Image inpainting aims at synthesizing the missing or damaged parts of an image. It is a fundamental problem in low-level vision and has attracted widespread interest in the computer vision and graphics communities as it can be used for filling occluded image regions or repairing damaged photos. Due to the inherent ambiguity of this problem and the complexity of natural images, synthesizing content with reasonable details for arbitrary natural images still remains a challenging task.
High-quality inpainted result should be not only realistic but also semantically consistent with the image context surrounding the missing or damaged region at different scales. First, colorization should be reasonable and spatially coherent. Second, structural features such as salient contours and edges should be connected inside the missing region or across its boundary. Third, texture generated within the missing region should be consistent with the image context and contains high-frequency details. In addition, missing object parts need to be recovered correctly, which is challenging and requires capturing high-level semantics.
Deep convolutional neural networks are capable of learning powerful image representations and have been applied to inpainting [3, 4] with varying degrees of success. Recently semantic image inpainting has been formulated as an image generation problem and solved within the framework of generative adversarial networks (GAN) . GAN trains a generator against a discriminator and successfully generates plausible visual content with sharp details. State-of-the-art results [2, 6, 7] have been achieved.
However, all existing GAN-based solutions to inpainting share common limitations. First of all, they utilize an encoder-decoder architecture with fully connected layers as the bottleneck
structure in the middle of the network. The bottleneck structure contains two fully connected (fc) layers. The first fc layer converts convolutional features with spatial dimensions to a single feature vector and another fc layer maps the feature vector backward to features with spatial information. The first fully connected layer collapses the spatial structure of the input image so that location related information cannot be accurately recovered during the decoding process. Second, the discriminator only takes a synthesized region without its image context as the input. Thus neither structural continuity nor texture consistency can be guaranteed between the synthesized region and its image context. Moveover, existing GANs struggle to understand high-level semantics within the image context and yield semantically consistent content.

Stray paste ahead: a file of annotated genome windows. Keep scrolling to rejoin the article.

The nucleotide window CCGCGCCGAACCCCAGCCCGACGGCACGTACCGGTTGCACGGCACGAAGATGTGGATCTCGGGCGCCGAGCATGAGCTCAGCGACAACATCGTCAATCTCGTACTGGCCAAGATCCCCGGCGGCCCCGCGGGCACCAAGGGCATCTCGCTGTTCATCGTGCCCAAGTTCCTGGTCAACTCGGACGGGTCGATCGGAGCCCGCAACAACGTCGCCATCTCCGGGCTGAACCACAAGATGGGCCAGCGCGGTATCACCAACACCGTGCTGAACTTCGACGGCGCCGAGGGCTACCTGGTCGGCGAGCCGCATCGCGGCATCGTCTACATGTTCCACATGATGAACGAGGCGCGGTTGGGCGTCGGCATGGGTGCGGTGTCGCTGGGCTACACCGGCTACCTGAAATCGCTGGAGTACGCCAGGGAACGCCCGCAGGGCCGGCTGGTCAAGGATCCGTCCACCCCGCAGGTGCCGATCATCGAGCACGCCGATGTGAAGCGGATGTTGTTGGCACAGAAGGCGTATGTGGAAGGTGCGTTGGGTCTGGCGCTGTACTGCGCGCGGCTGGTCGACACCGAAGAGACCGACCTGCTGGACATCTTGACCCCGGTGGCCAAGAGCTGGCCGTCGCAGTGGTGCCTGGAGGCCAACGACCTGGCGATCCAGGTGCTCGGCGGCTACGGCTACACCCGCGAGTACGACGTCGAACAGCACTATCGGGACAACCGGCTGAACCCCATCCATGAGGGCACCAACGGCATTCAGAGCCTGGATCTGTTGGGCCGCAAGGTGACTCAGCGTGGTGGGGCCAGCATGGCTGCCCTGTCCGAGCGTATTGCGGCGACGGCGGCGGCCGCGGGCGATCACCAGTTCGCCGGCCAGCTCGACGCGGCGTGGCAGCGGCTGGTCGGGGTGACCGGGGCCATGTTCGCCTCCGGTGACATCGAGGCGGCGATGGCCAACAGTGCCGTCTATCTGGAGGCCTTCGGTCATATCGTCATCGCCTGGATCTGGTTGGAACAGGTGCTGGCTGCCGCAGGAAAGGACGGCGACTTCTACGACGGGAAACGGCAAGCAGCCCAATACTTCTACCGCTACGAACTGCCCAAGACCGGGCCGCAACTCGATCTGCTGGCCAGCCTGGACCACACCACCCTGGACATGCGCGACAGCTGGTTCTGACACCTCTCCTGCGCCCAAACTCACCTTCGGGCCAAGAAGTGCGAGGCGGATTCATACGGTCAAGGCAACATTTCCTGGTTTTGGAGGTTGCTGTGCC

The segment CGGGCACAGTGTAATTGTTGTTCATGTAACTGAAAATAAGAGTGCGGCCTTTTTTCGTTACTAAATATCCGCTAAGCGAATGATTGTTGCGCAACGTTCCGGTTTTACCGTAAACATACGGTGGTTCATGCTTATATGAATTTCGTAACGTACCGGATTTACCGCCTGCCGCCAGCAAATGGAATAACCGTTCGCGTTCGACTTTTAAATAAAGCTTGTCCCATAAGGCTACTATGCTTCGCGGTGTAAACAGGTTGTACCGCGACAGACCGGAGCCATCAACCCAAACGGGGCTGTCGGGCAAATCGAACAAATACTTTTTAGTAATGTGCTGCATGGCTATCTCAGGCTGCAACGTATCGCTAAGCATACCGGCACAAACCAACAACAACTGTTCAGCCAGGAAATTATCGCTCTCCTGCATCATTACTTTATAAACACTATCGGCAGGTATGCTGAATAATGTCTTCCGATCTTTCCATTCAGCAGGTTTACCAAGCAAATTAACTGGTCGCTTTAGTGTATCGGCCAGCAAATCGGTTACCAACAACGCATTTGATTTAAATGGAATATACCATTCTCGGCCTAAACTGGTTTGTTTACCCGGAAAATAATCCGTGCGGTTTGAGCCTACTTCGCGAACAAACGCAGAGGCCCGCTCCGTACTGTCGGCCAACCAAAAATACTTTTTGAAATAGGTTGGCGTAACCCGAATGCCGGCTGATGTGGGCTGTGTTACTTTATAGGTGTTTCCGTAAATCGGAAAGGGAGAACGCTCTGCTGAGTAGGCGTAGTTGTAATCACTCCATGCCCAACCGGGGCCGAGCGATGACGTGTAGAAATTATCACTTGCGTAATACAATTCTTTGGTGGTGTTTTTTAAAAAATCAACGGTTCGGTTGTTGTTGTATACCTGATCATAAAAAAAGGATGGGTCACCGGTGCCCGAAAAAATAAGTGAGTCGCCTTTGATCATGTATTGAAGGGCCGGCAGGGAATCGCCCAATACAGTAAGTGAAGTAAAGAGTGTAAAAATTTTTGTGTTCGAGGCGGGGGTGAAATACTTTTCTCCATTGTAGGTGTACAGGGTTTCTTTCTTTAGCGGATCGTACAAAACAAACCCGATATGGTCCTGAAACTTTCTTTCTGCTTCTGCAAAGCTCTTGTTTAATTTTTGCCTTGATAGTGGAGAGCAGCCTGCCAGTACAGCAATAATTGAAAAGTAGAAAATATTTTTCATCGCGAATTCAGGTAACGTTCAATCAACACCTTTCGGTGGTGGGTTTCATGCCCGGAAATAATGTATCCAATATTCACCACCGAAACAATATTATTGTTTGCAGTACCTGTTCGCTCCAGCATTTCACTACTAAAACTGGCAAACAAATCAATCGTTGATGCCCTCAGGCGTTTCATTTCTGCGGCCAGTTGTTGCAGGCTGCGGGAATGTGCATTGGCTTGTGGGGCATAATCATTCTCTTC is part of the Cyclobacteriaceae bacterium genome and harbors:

To overcome the aforementioned limitations, we conceive a novel fully convolutional generative network for semantic inpainting. First, we adopt a fully convolutional design without the bottleneck structure to preserve more spatial information. Second, we composite the synthesized region and its image context together as a whole, and measures the similarity between this composite image and the ground truth. To increase such similarity, a perceptual loss is computed for the composite image. This perceptual loss defined in terms of high-level deep features is promising in capturing the semantics of the image context.
Furthermore, noticing that the
loss and PSNR are unable to rate blurry results accurately and quantitative measures do not exist for assessing how well the intended semantics have been restored, we define a local entropy error and a semantic error to resolve these two issues respectively. The semantic error (SME) is defined as the hinge loss for the confidence that a composite image with a synthesized region should be assigned the groundtruth label of its real counterpart, where the confidence value is estimated by a pre-trained image classifier. In our experiments, images synthesized by our inpainting model can successfully reduce the semantic error estimated by a powerful image classifier. This indicates that our model is capable of inferring semantically valid content from the image context.
In summary, this paper has the following contributions:
We present a fully convolutional generative adversarial network without a fully-connected layer for maintaining the original spatial information in the input image. This network can process images with a variable size.